While a breast cancer diagnosis can be scary, our experienced breast cancer surgeons in Worcester and central Massachusetts can provide surgical services to remove the cancer and improve the chances of a positive health outcome following the diagnosis. The breast cancer surgeons at Saint Vincent Medical Group will determine the best course of action to diagnose and remove cancer in the breast, which may include:
- Lumpectomy: A lumpectomy is the surgical removal of a cancerous or noncancerous tumor in the breast, as well as a small amount of normal breast tissue around a cancerous tumor. This surgery is also sometimes used to rule out a cancer diagnosis, and the recovery time for a lumpectomy is about a month. A lumpectomy is also sometimes referred to as a partial mastectomy, breast-conserving surgery, breast-sparing surgery, or wide excision. This surgery conserves most of the breast tissue and generally keeps the shape and appearance of the breast. It is commonly used to treat small, early-stage breast cancer. A lumpectomy is usually followed by radiation therapy to reduce the chances of the cancer returning, and lymph nodes may also be removed during the surgery to determine whether the cancer has spread.
- Mastectomy: A mastectomy is the removal of the entire breast to treat breast cancer or to reduce the chances of getting breast cancer. A physician may recommend a mastectomy instead of a lumpectomy with radiation if:
- There are two or more tumors in separate areas of the breast.
- There are widespread or malignant-appearing calcium deposits throughout the breast that have been determined to be cancerous following a biopsy.
- Cancer has recurred in the breast after radiation therapy.
- The patient is pregnant, and radiation can put the unborn child at risk.
- Cancer is still present following a lumpectomy and there is concern about cancer spreading to other parts of the breast.
- The patient carries a gene mutation that makes the risk of cancer developing in the breast a second time very high.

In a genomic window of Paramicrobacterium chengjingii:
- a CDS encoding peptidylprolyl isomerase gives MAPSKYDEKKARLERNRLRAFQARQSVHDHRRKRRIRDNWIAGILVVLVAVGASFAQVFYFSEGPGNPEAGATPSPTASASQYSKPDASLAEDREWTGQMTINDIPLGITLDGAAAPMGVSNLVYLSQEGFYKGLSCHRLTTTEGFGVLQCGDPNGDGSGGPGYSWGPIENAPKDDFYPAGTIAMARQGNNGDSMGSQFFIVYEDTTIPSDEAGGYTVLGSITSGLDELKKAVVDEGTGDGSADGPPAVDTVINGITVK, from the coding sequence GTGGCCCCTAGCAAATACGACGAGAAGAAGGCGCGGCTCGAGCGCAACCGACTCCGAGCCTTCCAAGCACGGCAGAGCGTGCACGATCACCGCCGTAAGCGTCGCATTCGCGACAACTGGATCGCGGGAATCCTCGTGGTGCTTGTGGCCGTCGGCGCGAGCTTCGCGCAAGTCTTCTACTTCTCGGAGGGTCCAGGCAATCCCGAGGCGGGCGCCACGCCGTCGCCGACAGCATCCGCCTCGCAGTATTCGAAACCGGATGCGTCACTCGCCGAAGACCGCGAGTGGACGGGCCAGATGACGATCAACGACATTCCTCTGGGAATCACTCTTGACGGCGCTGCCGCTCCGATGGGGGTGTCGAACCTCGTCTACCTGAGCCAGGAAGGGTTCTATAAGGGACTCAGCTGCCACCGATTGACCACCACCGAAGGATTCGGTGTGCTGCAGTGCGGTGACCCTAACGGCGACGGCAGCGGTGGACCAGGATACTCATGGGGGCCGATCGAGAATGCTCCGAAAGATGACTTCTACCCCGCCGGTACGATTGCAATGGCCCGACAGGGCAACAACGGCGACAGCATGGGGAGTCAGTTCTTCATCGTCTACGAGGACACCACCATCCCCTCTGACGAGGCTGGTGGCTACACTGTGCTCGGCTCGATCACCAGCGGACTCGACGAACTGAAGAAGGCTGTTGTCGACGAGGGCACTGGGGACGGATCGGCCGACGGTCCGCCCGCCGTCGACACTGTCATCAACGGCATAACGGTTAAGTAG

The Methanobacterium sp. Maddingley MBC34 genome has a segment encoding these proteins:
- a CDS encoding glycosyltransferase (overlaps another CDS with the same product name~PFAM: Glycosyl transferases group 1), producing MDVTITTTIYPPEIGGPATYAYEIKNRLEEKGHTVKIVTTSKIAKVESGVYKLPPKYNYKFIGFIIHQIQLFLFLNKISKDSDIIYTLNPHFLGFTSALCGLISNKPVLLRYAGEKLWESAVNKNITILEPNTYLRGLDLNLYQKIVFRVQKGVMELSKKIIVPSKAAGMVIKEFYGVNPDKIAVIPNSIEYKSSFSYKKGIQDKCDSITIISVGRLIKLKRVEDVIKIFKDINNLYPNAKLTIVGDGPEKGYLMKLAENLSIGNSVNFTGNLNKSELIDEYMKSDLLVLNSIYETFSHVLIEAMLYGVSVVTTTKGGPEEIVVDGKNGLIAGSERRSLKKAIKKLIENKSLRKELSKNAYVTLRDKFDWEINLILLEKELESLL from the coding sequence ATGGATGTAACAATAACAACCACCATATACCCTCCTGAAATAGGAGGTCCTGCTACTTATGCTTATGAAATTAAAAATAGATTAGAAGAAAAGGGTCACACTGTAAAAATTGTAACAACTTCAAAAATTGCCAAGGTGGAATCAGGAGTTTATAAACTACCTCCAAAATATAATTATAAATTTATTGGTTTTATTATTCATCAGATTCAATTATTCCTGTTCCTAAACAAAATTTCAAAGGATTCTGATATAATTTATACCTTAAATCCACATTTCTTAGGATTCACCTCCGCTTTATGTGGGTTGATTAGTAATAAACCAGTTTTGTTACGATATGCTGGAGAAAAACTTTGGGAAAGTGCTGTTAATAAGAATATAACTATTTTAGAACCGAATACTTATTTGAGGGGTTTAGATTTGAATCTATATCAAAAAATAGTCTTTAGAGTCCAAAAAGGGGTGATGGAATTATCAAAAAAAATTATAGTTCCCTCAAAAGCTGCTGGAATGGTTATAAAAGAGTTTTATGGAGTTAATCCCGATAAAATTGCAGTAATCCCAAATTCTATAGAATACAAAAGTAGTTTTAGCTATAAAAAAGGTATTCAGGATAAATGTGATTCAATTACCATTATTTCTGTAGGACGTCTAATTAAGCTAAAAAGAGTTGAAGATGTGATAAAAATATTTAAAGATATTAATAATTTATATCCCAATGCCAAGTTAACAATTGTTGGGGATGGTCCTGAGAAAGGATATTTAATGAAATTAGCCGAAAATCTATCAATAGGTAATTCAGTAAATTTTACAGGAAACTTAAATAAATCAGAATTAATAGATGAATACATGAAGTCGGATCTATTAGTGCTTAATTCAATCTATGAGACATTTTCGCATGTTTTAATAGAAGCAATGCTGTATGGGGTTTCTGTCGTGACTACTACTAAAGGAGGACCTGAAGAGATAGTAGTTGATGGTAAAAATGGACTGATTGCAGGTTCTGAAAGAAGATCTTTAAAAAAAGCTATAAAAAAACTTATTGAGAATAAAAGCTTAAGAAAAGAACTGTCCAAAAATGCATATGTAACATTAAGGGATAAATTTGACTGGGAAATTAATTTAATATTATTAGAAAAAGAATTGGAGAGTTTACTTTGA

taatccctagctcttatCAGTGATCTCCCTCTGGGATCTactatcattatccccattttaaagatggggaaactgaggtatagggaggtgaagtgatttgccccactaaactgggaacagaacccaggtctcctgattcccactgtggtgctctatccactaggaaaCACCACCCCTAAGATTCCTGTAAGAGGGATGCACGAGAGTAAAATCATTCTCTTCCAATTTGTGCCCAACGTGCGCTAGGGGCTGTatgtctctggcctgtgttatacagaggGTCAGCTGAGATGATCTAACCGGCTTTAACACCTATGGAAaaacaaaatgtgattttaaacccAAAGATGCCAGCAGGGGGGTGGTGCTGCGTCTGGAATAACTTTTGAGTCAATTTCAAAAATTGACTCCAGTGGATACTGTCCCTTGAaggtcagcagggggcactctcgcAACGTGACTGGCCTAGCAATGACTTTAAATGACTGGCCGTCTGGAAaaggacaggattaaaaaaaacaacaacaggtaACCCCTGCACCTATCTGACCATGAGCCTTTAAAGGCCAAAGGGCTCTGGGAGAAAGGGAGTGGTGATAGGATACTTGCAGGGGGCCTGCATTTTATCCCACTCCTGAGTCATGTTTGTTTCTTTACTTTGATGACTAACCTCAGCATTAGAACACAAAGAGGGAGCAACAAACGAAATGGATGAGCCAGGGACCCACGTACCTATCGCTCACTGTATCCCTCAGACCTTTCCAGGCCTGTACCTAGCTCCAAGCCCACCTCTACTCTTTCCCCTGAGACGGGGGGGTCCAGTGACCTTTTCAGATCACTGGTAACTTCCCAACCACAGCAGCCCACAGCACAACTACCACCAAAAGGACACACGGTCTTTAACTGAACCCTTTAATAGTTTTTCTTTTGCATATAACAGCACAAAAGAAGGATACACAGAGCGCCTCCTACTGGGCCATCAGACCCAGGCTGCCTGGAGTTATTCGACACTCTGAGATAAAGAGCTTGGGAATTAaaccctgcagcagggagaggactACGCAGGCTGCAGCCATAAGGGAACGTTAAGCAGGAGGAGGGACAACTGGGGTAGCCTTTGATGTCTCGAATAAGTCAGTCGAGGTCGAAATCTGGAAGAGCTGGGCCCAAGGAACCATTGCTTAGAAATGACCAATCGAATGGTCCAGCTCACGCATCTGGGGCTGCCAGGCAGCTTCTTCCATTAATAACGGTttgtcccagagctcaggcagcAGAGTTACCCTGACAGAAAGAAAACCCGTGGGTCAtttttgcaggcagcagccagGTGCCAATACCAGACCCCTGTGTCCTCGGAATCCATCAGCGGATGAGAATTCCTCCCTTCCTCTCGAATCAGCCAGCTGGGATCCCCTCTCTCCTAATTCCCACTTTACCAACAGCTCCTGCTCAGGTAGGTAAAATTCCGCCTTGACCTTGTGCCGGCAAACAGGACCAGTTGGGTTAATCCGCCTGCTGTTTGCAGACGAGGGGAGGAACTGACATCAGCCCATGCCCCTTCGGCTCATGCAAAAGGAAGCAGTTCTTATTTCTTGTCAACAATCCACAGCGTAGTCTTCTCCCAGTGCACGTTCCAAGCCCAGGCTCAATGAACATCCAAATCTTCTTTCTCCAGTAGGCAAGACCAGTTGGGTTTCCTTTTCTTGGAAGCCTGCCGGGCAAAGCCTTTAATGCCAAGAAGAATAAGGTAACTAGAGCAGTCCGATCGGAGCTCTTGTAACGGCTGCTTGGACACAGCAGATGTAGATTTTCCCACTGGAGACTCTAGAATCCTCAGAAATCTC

- The tumor is large in relation to the breast itself.
- The patient has a connective tissue disease that will make them intolerant to the side effects of radiation to the skin.
- Removal of Lymph Node: When breast cancer occurs, there is a possibility that it can spread to other parts of the body. If it does spread, the first area that is usually affected is the nearby lymph nodes. Before surgery, ultrasound may be used to check the lymph nodes for cancer cells, and a biopsy will typically be taken of any Lymph nodes that look abnormal. If ultrasound does not show any abnormal cells prior to breast cancer surgery, a sentinel lymph node biopsy will be performed during the surgery to check to see if cancer has spread to the nearby lymph nodes. If cancer is found in the lymph nodes that are removed during breast cancer surgery further treatment of the lymph nodes under the arm may be needed. When it is needed, further treatment can include radiation, or further surgery to remove more nodes.
- Image Guided Biopsies: Advances in technology have made breast biopsies less invasive, reducing the amount of recovery time and leaving little to no scarring after. These procedures include MRI-guided breast biopsy, ultrasound-guided breast biopsy, and stereotactic breast biopsy.
- Nipple Sparing Surgery: A nipple sparing surgery is a mastectomy in which the nipple is left intact, leaving a more natural-looking breast after the surgery. During this surgery, the breast tissue is removed, but the breast skin and nipple are left in place. Almost always, this surgery will be followed by breast reconstruction. This surgery can be an option for patients with small, early-stage cancer near the outer part of the breast, with no signs of cancer near the nipple.
- Immediate Breast Reconstruction: Immediate breast reconstruction is surgery that is performed at the same time as a mastectomy. After the breast is removed, it is reconstructed either with tissue from another location on the body, with an implant, or sometimes with both. Immediate reconstruction may not be possible if additional treatments such as chemotherapy or radiation are needed after surgery, or part of the reconstruction may be performed during the mastectomy, with the remainder of it completed after chemotherapy or radiation. If a mastectomy is being performed as a preventive measure for a patient with a high risk of developing breast cancer, typically the reconstruction is performed immediately.
Our central Massachusetts breast cancer surgeons can provide skilled surgical procedures to patients who have received a breast cancer diagnosis or suspect that breast cancer may be present. Call us today at (888) 353-1932 to schedule a consultation with our compassionate breast health specialists.